“You could make jam.” was Muds’ suggestion.
I’ve never actually made jam before. I’ve made piccalilli and I’ve also done cucumber relish in the past but the strawberries are normally snaffled by the Mudlets pretty much as soon as I’ve picked and washed them, so to actually have a glut was a novel experience.
“I think you need a special sort of sugar for jam making,” I replied, “With added pectin or something.”
With the idea of jam making firmly planted in my head, I hunted out the ‘Jams and Preserves’ book I had got free with a magazine a couple of years ago. I’d found my ‘Piccalilli’ recipe in there and the one for spicing the pickling vinegar. A quick peruse of the ‘Jam making’ section confirmed my notion that a special sort of sugar was needed and I could almost guarantee that it wouldn’t be available in our local Supermarket – nothing ever is available in that particular shop.
With 1 pound 12 ounces of strawberries to use up, I thumbed through the book and came across a recipe for Strawberry Conserve which used regular, granulated sugar of which I had plenty and a touch of lemon juice! Sorted.
So with my mind made up, I set about preparing the 450g of strawberries needed for the recipe, weighing out the 450g of sugar and 2 tablespoons of lemon juice. The recipe was straight forward:
- Heat the lemon juice and sugar over a gentle heat until all the sugar is melted;
- Take the pan off the heat and mix in the strawberries, ensuring that they were nicely coated in the syrup;
- Leave the mixture for 15 to 30 minutes;
- Return the pan to the heat and continue to cook for a further 5 to 7 minutes until the ‘setting’ point is reached: to see if the setting point is reached, put a teaspoon of the mixture onto a cold plate and once cool, push your finger through it. If it wrinkles then setting point has been reached. Do remember to take the pan off the heat when testing for setting point;
- Remove pan from heat and allow to cool for a few minutes, as this helps prevent fruit pieces, pips etc rising to the top once in the jars; and
- Spoon into hot, sterilised jars and seal. I sterilise my jars by standing them in my sink with their lids upturned beside them and pouring boiling water from the kettle into the jars and lids and leaving for five minutes. I empty the water out of each jar as I need it
Very simple. Straightforward. The job would be done and dusted in just over an hour. Simples.
That is to say that it would have been simple but for one thing. A weather event which unexpectedly scuppered my plans for Conserve making. That put paid to any notion I may have had of serving home made conserve, on toast, as a supper.
So what was this dreadful weather event? What could possibly have occurred to change the course of my day? Was it snow? Could we have been suffering monsoon like conditions whilst the rest of the country basked in glorious sunshine? Were we in the grip of a storm?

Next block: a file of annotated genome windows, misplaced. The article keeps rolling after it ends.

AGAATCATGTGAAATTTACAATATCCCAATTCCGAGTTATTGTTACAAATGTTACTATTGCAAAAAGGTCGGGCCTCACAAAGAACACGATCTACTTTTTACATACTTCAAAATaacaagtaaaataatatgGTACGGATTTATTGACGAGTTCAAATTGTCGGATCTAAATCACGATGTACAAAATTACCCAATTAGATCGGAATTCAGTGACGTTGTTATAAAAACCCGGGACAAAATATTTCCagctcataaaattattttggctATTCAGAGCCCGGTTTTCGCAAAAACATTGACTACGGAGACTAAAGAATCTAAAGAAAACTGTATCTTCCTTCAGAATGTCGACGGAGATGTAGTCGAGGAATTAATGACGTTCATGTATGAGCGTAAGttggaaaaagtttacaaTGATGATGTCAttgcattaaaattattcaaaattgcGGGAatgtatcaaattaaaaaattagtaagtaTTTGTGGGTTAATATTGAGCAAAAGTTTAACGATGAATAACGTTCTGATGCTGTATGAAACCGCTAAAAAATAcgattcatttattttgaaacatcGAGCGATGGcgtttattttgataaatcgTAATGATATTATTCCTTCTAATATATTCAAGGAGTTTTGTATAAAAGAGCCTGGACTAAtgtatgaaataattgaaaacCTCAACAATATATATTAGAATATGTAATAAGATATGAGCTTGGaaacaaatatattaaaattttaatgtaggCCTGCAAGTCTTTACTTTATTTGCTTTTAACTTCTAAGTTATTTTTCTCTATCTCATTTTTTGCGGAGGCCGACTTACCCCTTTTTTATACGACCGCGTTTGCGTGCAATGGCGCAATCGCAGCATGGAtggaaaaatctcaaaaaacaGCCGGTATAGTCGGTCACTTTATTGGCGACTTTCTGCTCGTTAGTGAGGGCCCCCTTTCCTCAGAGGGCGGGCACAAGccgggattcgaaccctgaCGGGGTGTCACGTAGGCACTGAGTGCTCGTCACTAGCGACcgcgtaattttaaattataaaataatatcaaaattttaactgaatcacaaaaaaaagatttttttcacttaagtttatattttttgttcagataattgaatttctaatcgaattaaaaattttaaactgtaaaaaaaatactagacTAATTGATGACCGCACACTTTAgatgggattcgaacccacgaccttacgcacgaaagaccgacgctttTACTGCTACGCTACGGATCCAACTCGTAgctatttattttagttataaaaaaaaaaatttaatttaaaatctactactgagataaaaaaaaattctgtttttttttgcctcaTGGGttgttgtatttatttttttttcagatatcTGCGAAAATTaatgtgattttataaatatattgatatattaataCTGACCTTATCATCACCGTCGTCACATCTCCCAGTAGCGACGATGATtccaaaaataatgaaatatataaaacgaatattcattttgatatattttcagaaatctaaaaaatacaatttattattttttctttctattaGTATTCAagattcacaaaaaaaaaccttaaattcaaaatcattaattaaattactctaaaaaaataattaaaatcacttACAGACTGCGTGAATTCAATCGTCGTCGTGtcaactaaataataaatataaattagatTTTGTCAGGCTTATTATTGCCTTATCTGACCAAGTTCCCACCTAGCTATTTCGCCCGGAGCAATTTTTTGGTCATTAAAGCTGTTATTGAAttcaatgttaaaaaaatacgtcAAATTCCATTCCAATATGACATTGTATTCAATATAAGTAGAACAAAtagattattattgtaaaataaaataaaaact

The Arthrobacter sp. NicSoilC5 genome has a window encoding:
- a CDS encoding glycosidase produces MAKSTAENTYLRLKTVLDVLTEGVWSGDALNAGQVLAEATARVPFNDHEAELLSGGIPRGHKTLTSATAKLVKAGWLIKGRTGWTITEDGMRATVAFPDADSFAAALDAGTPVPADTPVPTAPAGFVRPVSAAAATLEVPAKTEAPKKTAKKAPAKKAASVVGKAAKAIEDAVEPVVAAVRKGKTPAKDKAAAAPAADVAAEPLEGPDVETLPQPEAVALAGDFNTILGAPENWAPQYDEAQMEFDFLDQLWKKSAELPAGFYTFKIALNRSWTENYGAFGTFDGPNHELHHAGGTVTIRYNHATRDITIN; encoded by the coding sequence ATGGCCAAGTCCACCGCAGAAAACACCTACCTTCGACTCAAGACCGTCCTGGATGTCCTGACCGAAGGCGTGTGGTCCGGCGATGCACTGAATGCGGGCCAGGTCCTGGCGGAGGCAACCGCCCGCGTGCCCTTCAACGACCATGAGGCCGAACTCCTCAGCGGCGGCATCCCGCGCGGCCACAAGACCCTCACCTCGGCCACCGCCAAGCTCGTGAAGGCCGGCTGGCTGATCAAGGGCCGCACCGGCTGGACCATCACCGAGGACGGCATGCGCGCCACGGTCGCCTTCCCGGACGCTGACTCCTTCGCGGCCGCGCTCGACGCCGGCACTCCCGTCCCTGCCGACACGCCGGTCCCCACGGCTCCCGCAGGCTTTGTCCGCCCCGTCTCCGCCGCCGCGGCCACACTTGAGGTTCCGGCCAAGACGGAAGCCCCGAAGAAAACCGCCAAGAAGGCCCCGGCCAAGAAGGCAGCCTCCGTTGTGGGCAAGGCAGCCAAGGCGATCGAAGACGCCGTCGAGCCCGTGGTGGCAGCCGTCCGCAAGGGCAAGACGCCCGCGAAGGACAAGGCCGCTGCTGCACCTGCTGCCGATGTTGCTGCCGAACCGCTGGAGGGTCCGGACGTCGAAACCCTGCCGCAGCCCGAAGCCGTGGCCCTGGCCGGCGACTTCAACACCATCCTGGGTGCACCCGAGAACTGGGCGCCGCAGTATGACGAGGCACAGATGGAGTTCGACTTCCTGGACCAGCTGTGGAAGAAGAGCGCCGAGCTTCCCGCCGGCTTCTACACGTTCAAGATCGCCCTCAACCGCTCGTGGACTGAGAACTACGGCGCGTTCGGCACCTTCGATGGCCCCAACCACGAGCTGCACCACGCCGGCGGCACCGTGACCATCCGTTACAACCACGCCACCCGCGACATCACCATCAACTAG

With the temperatures as hot as they were and the humidity levels quite low, Mud had decided that this weekend would be ideal for stripping and painting Ciggys’ bulkhead. It was the only part of the body that hadn’t been done last year because we ran out of good weather. Unlike the majority of Series Land Rover panels, the bulkhead is steel and is, therefore, prone to rust at super sonic speeds if it isn’t coated with a few dozen layers of primer, undercoat and top coat. Yesterday Mud and I had manhandled the bulkhead onto the paving slabs by the back door and Mud had managed to sand it down and primer it during the day.
The careful positioning of the bulkhead yesterday meant that I had been unable to get to and use the hosepipe to water my tubs, baskets and beds and I hadn’t been very pleased, as it took me a couple of hours, to cart two watering cans around to give everything a much needed drink, whilst trying to over see dinner, dishes and getting the Mudlets to bed.
Today Mud had planned to get at least two layers of undercoat on, in enough time to allow it to dry so that the top coat could be applied. As with yesterday, the temperatures were perfect and, first thing this morning, Mud fairly skipped outside to get on with the job at hand, only to come back in a short while later, exasperated.
“What is it with the [bleep] weather!” he exclaimed,”I just don’t [bleep] believe it!”
With pan of sugar/lemon juice in hand and about to make my way out to the gas BBQ to start my conserve making, I looked outside expecting to see and unexpected an unforecast downpour happening. Nope! Sun was still shining and it was getting hotter by the second. Baffled I looked at Mud and waited.
“The wind ‘s gotten up!” He enlightened me, “And I can’t spray out on the concrete because the wind will blow dust and all sorts of rubbish into the wet paint AND it’ll cause spray to go everywhere!” This last section was delivered in a tone of someone realising that the other person hasn’t understood the ramifications of the situation (that would be me).
“We’ll have to move the bulkhead under the gazebo,” he said, “I’ll need your help.”
Half an hour later, the table and chairs had been evicted form my outdoor kitchen and the bulkhead had taken up residence, suspended by two ropes from the gazebos metal frame and the BBQ was covered in a protective cover, out of use for the foreseeable future!
I finally got my strawberry conserve started at around 6pm and it was finished and in the jars by 7.30pm. I don’t know if it will set properly (the elusive setting point proved difficult to find) but if all else fails it’ll make a nice coulis and the bulkhead? That’s still drying under the gazebo and we may have to carry it back into the workshop yet (it’s now 10.58pm) as Mud seems to think it might just rain…………